Farmington pursues DIY park playground

By: Sherri Kolade | Farmington Press | Published June 29, 2018

 Farmington resident Sarah Davies and her daughter, Grace, stand at the developing playground at Flanders Park last year, before some of the work was done to it.

Farmington resident Sarah Davies and her daughter, Grace, stand at the developing playground at Flanders Park last year, before some of the work was done to it.

File photo by Donna Agusti


FARMINGTON — New playground equipment could be headed to Flanders Park after the City Council unanimously approved a letter of intent to partner with a nonprofit at a June 18 meeting.

The 2.26-acre public park — tucked between a subdivision and a neighborhood at the corner of Flanders and Meadowlark streets, east of Farmington Road, between Eight Mile and Nine Mile roads — could receive grant funding for new playground equipment through the national nonprofit Ka-Boom!

City Council member Joe LaRussa and Finance Director Chris Weber attended a meeting with engineering consulting firm, OHM Advisors in early March and looked into grant funding opportunities for projects in the city, according to a Farmington City Council staff report.

After the meeting, LaRussa looked into Ka-Boom!, which connects funding sources with project applicants who seek to increase the “play value” of their communities, according to the report.

One of the programs operated by Ka-Boom! is Build it with Ka-Boom! That program uses funding from a partner organization to execute a community-designed and community-built playscape project within a municipality, according to the report. In May, LaRussa submitted a grant application, and Ka-Boom! community outreach staff responded back on additional steps recommended for funding.

According to the report, the city is currently being considered for two potential projects: a Ka-Boom! standard build project, which typically includes a 2,500-square-foot playscape, and an enhanced build project, which includes a 4,000- to 5,000-square-foot playscape, landscaping and other enhancements.

According to the report, one of the prerequisites needed in order to be considered for funding is a Community Partner Playground Agreement. In the agreement, the city of Farmington would bring matching funds of $8,500 to the project.  

According to the report, if the grant were approved, the matching money would need to come from $10,000 budgeted in the 2018-19 budget for plantings in Flanders Park. Additional expenses would need to have a budget amendment and would come from the general fund’s unrestricted fund balance, the report states.

City Attorney Thomas Schultz said during the meeting that the letter of intent signifies that both sides are firmly committed to a deal.

“There is a difference between the letter of intent and the actual contract,” he said.

“It is saying we’re interested in the project and we intend to sign on an agreement if we can reach one,” he said.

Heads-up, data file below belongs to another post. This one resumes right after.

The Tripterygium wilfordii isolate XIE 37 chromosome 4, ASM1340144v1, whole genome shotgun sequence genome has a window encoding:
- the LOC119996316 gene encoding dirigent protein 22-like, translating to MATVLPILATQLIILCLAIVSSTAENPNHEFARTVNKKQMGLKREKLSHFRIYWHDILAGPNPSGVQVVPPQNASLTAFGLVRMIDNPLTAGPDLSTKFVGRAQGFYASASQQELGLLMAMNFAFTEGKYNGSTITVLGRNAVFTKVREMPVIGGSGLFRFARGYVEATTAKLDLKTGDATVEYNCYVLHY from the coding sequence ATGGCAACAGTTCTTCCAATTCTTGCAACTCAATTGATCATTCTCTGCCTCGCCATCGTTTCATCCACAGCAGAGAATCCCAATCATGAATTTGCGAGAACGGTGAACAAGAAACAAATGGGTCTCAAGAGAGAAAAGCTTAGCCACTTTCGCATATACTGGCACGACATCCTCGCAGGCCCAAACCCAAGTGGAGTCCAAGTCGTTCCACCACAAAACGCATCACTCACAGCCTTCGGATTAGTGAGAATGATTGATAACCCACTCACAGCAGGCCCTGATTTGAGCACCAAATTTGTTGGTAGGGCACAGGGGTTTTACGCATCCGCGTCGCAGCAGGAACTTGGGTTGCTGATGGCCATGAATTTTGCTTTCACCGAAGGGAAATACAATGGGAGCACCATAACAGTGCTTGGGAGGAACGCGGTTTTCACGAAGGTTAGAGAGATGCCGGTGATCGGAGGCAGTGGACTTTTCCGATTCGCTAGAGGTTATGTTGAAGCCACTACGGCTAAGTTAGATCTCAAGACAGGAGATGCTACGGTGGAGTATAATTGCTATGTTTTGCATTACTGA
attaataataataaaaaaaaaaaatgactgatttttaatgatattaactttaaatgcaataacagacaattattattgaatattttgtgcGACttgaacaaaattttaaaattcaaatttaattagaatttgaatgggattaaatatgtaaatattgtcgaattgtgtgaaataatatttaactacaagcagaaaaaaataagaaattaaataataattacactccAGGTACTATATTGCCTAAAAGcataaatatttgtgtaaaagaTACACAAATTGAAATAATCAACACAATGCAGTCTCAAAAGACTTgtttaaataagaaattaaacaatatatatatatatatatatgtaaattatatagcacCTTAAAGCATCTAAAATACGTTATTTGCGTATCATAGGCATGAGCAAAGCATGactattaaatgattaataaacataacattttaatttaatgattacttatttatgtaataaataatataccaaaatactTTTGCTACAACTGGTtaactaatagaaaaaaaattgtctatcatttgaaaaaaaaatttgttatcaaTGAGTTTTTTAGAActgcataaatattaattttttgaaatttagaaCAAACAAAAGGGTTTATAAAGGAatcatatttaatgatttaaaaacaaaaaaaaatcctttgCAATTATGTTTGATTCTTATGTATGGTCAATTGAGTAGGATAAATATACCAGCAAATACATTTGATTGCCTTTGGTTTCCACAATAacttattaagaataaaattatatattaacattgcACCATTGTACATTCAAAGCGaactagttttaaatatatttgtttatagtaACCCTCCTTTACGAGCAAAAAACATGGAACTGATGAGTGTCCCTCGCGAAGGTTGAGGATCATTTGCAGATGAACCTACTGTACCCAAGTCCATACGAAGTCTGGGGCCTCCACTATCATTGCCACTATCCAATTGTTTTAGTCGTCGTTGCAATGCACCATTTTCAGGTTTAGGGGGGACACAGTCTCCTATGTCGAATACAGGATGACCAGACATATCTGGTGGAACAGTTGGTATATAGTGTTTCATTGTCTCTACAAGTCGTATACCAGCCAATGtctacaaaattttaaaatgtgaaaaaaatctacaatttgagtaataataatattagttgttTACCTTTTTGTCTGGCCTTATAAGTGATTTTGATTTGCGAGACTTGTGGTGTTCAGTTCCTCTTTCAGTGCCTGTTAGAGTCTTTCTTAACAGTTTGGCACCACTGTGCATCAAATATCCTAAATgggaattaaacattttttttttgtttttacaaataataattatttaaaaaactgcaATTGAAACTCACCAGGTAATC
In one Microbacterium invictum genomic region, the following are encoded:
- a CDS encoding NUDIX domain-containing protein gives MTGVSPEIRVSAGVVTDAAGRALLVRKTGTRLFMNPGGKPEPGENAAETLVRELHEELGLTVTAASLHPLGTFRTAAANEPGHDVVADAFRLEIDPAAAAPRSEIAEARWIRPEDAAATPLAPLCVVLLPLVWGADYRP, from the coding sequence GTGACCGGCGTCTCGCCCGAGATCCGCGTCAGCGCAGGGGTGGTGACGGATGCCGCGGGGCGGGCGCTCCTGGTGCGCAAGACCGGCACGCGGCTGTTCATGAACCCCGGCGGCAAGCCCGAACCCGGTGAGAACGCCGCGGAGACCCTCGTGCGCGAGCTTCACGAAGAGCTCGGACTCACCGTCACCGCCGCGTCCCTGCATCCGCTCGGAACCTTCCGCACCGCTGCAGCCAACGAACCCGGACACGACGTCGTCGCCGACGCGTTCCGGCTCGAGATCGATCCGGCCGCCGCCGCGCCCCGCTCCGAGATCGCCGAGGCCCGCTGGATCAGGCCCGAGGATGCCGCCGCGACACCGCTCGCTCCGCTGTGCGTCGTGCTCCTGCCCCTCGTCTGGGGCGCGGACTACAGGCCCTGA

City Councilman Bill Galvin said that there has been “good dialogue” on the park, and it should be understood that there are time and cost commitments.

The build day is scheduled for Oct. 6, for which the city would recruit up to 300 adult volunteers from the community to be involved in a one-day installation event.

Galvin added that this is not a typical park project but a build-it-yourself project.

“We are not going to have a subcontractor come in and building this for us like they do roads or other parts,” he said, adding that if the community does not have enough volunteers to build the park, the city’s Department of Public Works will step in. “The end result is going to be closer to $30,000.”

City Council member Maria Taylor said that she thinks people understand it is a do-it-yourself project, and they are ready.

“I can see people willing to go door to door,” she said. “If we need the extra money you …  can knock on somebody’s door … (and say) I am raising money for a park — they are going to contribute,” she said.

Farmington resident Steve Bombeck supports the grant-seeking for playground equipment at Flanders and said that with a 4-year-old and a child on the way, he could easily invest in the playground for the 15 or so years his family will be using it.

“Early on in the discussion on this, I volunteered with Joe to lead this project. I’d like to contribute my time, my skills. I’m also willing to contribute financially to the success of this project,” Bombeck said. “A park in that area will increase property values. … That will have an influence there.”

Farmington resident Sarah Davies, who runs a Keep Farmington Beautiful Facebook page, said in a follow-up email that last fall, a new swing was put in and a piece of the slide was updated.

“We hoped after the park opened that the city would update the equipment, but pretty much they put in a new swing and maybe made one other small update and then called it a day,” she said, adding that when LaRussa found this opportunity, he thought it was the perfect way for the city to get an upgraded park.

The park was renovated last fall by Farmington Public Services workers. The park had its beginnings when a developer purchased the site of the former Flanders Elementary School and agreed to keep 2.26 acres as a public park, which was built into the residential development plan.

Davies reached out to City Councilwoman Sara Bowman two years ago to put the fall 2017 park dedication together.

“Today we are already collecting names of committed volunteers who can commit to volunteering on the one day build,” she said. “If anyone is interested in committing, they can contact me either via email,, or the Keep Farmington Beautiful Facebook page. … We need as many committed volunteers as we can get.”